A SUIT was instituted by one of two trustees of a settlement to recover a fund settled on the husband, wife, and children in succession; but which had been received by the husband and lent to his brother. The defendants were the other trustee (Mr. Addison), the husband (Mr. James Kéy), and wife.

The Master of the Rolls said-"I cannot give Mr. Addison his costs, because, on his own allegation, he is an innocent trustee; and if so, it was clearly his duty to have joined the plaintiff in compelling the restoration of this money for the benefit of their cestuis que trust. I never allow an estate to be burdened with more than one set of costs, by the severance of two trustees, even if they appear as defendants, unless there is some very special reason for their so doing. If I gave him his costs, James Key would, in fact, have to pay them, because I should allow the plaintiff to add them to his own, and have them over against James Key. In my opinion, Mr. Addison ought to have joined as co-plaintiff, for the purpose of having the sum of money replaced by the husband, who, in fact, received it."

Hughes v. Key, 20 Beav. 395.



PENDING the inquiry under a decree for an account directed against an executor, he died, having appointed an executor.

On motion under the 15 & 16 Vict. c. 86, s. 52, the Master of the Rolls made an order against such executor to revive and carry on the accounts, and that he should admit assets of his testator or account.

Cartwright v. Shepheard (No. 2), 20 Beav. 122.


A CAUSE became abated between the hearing and the delivery of judgment by the court.

The Master of the Rolls, upon the authority of Cumber v. Ware, 1 Stra. 426, held that judgment could be delivered and the decree could be notwithstanding drawn up.

Collinson v. Lister, 20 Beav. 355.

Points of Equity Practice,-Metropolitan and Provincial Law Association, &c. 179



A DECREE was made in a suit to carry into effect the trusts of a settlement, and declaring the rights and directing inquiries and accounts. After the decree had been passed and entered, but before anything was done under it, it was discovered that an infant cestui que trust had been born just before the hearing, and who had not been made a party to the suit.

The Master of the Rolls on motion made a supplemental order, under the 15 & 16 Vict. c. 86, s. 52, to carry on the decree, upon its appearing to be for the infant's benefit, to be bound by the decree. Jebb v. Tugwell, 20 Beav. 461.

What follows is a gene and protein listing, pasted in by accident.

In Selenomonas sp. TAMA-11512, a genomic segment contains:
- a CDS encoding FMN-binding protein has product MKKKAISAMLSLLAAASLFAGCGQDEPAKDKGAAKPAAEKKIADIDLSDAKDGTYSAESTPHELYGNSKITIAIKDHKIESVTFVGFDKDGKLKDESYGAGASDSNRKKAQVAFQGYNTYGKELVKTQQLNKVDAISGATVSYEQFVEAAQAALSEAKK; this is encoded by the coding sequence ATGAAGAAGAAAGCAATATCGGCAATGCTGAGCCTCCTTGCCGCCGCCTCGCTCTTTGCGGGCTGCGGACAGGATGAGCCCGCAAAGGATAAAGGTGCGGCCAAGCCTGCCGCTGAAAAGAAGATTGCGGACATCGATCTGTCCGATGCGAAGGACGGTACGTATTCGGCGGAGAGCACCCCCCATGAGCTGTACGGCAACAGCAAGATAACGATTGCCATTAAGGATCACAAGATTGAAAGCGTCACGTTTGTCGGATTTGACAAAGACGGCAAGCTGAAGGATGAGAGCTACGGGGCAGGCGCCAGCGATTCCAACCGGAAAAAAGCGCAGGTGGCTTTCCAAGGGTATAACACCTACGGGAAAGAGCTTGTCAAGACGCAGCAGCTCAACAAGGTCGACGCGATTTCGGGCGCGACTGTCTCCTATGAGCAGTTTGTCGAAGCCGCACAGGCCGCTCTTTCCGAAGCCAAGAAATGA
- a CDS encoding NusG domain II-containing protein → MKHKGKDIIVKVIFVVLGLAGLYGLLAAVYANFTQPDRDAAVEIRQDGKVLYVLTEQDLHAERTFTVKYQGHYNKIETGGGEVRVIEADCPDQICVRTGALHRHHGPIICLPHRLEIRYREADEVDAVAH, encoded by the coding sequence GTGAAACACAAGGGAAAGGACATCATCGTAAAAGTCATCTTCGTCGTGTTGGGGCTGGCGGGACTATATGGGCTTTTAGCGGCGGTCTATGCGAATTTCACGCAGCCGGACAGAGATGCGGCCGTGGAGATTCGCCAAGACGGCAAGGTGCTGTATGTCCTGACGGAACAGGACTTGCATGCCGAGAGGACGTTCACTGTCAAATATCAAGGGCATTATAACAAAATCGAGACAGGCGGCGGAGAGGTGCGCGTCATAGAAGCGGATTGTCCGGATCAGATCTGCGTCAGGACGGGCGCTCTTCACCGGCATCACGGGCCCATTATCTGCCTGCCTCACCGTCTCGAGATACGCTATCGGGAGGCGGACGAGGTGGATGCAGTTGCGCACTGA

A PETITION has been presented by Mr. Hadfield, from this Association, for the alteration of some of the sections of the County Courts Bill, viz. :

S. 5. The petitioners desire, with reference to this section, that attorneys and solicitors may not be excluded by positive enactment from the possibility of being appointed to the office of deputy judges of the county courts. Many attorneys and solicitors are to be found who, by their education, legal acquirements, and habits of business, are fitted to act as deputy judges of county courts. The petitioners, therefore, take this opportunity of drawing the attention of the house to the fact, that the two solicitors who were appointed county court judges, are not inferior to any in ability and efficiency, and command the confidence and respect of the public in their respective districts.

25. The petitioners ask that this section, which will effect a great saving of expense, may be extended to all actions, as well those under as those over £20. A plaintiff employing a solicitor to conduct his case under the impression that the defendant will oppose, is often disallowed the costs of his

solicitor against the defendant, when the cause turns out to be undefended.

The petitioners also desire to draw the attention of the house to the great hardship and injury which is inflicted, both on the public and the profession of an attorney, by the enactment now in force which prevents an attorney pleading in the county courts, as the agent of another attorney. Cases daily occur in which, from a pressure of business, or from the mere fact of two county courts sitting on the same day, or of the court being at a great distance from his place of business, an attorney is unable to attend personally to advocate a cause for his client, and if he be compelled either to incur the unnecessary expense of employing a barrister, or to decline the particular business, and risk the loss of his client, a hardship is inflicted upon the client or the attorney, or both. The restriction is not only injurious, but creates a different practice from that in existence in the superior courts. Attorneys act for each other in the superior courts in person, and conduct cases as agents before the judges, the masters, and the chief clerks.

The petitioners trust, therefore, that this hardship on attorney and client may not be continued, and that the bill may be amended by introducing a clause, permitting one attorney to act as advocate in the county courts as agent for another.

33. The petitioners venture to remonstrate against the scale of costs provided for by the 91st section of the 9 & 10 Vict, c. 95, and to point out that no respectable practitioner can work for such remuneration, and that any clause such as this, which deprives an attorney of reasonable remuneration, unless he has previously made a written bargain with his client, is most objectionable.

The petitioners pray that these objections may be taken into consideration, and that it may be borne in mind that it is essential to the well-being of the system of county courts that the remuneration to the practitioners should be reasonably sufficient that honourable practitioners may not hesitate to practice in them. (Signed)